Criminals will be invited to vote for the head of the police force under new laws to be introduced by the Government, a Labour MP has warned.

Steve McCabe (Lab Selly Oak) asked the Prime Minister to justify the proposal, as he spoke in the House of Commons.

But David Cameron was forced to admit he had given in to demands from the European Court of Human Rights to give prisoners the vote.

It follows the Government’s announcement that it will comply with the court’s 2004 judgment which ruled the UK’s blanket ban on sentenced prisoners voting was illegal.

Furious MPs have demanded to know whether ministers plan to give murderers, rapists and paedophiles the vote as a result of the ruling.

But Mr McCabe raised a new issue in the Commons, as he suggested that allowing prisoners to vote in elections would mean they could vote for the new directly-elected police chiefs, which the coalition plans to introduce.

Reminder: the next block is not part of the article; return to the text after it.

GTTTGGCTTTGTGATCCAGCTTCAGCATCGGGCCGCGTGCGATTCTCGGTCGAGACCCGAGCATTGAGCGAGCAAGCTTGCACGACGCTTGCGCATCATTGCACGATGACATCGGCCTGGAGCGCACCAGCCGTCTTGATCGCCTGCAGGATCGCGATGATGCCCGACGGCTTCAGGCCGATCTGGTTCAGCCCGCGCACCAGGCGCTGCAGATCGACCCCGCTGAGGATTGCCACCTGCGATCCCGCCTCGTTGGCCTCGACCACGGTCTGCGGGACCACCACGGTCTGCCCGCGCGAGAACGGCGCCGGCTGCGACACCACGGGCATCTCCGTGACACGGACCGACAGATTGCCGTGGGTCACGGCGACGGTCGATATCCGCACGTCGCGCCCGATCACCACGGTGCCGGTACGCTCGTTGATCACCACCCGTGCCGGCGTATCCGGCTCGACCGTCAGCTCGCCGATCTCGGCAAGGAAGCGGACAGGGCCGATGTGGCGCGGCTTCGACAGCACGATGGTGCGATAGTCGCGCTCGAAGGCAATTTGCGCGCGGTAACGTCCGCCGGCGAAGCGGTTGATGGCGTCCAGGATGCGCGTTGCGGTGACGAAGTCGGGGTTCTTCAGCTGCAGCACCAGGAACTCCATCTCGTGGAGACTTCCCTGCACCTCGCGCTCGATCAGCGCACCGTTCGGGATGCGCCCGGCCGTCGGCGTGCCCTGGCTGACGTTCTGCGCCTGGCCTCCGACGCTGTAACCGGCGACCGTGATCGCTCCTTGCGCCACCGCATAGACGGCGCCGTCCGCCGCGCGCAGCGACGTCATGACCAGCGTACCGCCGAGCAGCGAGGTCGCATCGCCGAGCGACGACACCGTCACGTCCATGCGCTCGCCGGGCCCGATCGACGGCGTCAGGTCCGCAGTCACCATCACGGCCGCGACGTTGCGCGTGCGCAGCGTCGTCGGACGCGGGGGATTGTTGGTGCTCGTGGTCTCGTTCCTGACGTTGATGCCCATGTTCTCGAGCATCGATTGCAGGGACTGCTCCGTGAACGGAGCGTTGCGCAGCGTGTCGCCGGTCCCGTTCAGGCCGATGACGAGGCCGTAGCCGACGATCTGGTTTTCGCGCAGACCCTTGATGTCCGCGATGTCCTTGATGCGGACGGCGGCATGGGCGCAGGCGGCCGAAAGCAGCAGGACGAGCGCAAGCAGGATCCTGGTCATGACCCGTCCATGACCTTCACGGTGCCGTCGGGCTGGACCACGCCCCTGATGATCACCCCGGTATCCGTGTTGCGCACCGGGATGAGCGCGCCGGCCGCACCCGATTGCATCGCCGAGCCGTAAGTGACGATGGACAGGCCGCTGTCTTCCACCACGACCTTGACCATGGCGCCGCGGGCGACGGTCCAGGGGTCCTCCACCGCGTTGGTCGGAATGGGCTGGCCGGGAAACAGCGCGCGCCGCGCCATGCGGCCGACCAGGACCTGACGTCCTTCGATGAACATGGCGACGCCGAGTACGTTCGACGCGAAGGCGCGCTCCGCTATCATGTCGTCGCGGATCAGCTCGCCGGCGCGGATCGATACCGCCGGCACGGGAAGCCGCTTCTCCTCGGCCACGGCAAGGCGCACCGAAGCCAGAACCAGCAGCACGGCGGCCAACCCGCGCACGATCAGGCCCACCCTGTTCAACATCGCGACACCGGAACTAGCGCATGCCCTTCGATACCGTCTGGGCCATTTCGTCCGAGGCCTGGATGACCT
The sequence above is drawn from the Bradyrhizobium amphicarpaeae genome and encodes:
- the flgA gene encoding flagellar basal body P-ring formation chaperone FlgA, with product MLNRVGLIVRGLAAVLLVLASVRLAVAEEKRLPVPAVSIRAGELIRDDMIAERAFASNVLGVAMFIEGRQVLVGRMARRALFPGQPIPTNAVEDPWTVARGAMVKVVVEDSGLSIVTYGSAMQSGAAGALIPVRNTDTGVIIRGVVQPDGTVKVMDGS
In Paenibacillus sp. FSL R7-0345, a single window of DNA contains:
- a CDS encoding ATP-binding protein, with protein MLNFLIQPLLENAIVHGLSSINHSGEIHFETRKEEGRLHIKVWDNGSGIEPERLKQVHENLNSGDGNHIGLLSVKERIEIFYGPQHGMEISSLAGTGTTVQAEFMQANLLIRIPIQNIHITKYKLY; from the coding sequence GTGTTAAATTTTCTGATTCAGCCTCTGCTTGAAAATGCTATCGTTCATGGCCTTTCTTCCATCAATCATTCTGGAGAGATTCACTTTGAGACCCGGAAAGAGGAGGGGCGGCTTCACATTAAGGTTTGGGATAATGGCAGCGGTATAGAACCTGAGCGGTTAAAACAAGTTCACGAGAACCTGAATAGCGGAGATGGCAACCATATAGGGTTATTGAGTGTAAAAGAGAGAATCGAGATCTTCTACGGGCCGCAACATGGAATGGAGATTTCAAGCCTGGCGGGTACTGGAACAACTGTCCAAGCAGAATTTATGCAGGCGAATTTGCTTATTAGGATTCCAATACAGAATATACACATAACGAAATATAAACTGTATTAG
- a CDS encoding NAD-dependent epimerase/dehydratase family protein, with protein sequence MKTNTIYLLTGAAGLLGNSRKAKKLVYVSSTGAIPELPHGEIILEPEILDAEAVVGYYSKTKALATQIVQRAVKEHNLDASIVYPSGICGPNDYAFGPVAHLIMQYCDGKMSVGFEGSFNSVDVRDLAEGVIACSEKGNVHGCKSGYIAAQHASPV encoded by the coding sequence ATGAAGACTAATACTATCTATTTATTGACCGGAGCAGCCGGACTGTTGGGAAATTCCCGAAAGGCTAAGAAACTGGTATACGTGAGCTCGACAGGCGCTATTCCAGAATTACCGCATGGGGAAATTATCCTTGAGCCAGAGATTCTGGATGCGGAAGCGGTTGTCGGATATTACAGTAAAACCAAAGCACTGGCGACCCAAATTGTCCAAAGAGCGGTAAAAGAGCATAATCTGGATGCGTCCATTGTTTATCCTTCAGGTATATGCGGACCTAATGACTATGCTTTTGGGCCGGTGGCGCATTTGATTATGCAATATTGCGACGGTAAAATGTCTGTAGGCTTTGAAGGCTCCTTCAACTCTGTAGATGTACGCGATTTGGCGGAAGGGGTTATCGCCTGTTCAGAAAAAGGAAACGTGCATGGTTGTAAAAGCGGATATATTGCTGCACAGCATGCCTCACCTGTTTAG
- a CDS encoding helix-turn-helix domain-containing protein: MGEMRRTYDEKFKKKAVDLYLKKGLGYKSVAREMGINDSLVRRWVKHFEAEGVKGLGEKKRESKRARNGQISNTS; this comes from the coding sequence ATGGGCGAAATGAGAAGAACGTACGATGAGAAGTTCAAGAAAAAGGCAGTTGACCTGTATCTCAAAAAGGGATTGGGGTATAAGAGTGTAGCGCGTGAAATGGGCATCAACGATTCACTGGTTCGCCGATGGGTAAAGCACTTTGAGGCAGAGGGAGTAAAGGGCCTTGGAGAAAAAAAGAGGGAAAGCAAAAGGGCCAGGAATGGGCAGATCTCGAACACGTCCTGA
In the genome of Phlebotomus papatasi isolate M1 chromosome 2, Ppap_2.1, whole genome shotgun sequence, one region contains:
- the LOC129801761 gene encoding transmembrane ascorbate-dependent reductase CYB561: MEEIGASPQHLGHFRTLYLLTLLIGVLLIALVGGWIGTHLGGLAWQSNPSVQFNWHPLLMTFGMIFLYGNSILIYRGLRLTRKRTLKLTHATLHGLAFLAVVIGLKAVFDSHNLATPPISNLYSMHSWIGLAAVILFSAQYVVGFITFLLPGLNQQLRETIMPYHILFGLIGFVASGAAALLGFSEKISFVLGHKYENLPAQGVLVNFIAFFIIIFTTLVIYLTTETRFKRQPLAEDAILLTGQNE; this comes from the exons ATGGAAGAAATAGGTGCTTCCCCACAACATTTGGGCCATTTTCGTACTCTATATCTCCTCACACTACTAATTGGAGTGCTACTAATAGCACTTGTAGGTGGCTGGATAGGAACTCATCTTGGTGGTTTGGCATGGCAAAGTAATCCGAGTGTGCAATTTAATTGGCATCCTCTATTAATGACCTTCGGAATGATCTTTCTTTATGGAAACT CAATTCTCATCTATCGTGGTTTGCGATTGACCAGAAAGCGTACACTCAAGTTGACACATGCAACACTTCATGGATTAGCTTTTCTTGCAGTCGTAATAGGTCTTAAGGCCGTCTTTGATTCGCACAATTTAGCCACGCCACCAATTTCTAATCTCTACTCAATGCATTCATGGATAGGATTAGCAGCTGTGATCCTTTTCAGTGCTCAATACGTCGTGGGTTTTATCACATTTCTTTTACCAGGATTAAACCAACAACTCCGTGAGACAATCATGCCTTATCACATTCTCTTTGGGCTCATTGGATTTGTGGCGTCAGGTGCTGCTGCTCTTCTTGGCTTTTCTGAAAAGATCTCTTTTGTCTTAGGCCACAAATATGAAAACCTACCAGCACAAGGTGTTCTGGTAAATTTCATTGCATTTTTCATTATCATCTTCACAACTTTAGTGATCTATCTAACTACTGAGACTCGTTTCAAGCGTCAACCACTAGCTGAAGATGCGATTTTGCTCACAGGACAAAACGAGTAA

The Government says elected police commissioners will ensure forces are responding to the concerns of local residents.

Mr McCabe asked the Prime Minister: “How does he view the prospect of prisoners electing the new police and crime commissioners?”

As Labour MPs roared with laughter, Mr Cameron said the Government had no choice but to accept the ruling.

He accused the previous government of wasting money by trying to fight against the judgement when it was ultimately certain to lose.

The Prime Minister: “The honourable gentlemen makes another excellent point about why this such a bad proposal, but I’m afraid we have to deal with the situation in front of us.

“Are we going to delay and delay, and waste another £160 million of taxpayers’ money, or are we going to take difficult action and explain it to the British public as best we can?

“I don’t think we have a choice if we are going to do the right thing to save the Exchequer money.”

Ministers are still working out how exactly the Government will comply with the European Court of Human Rights’ ruling.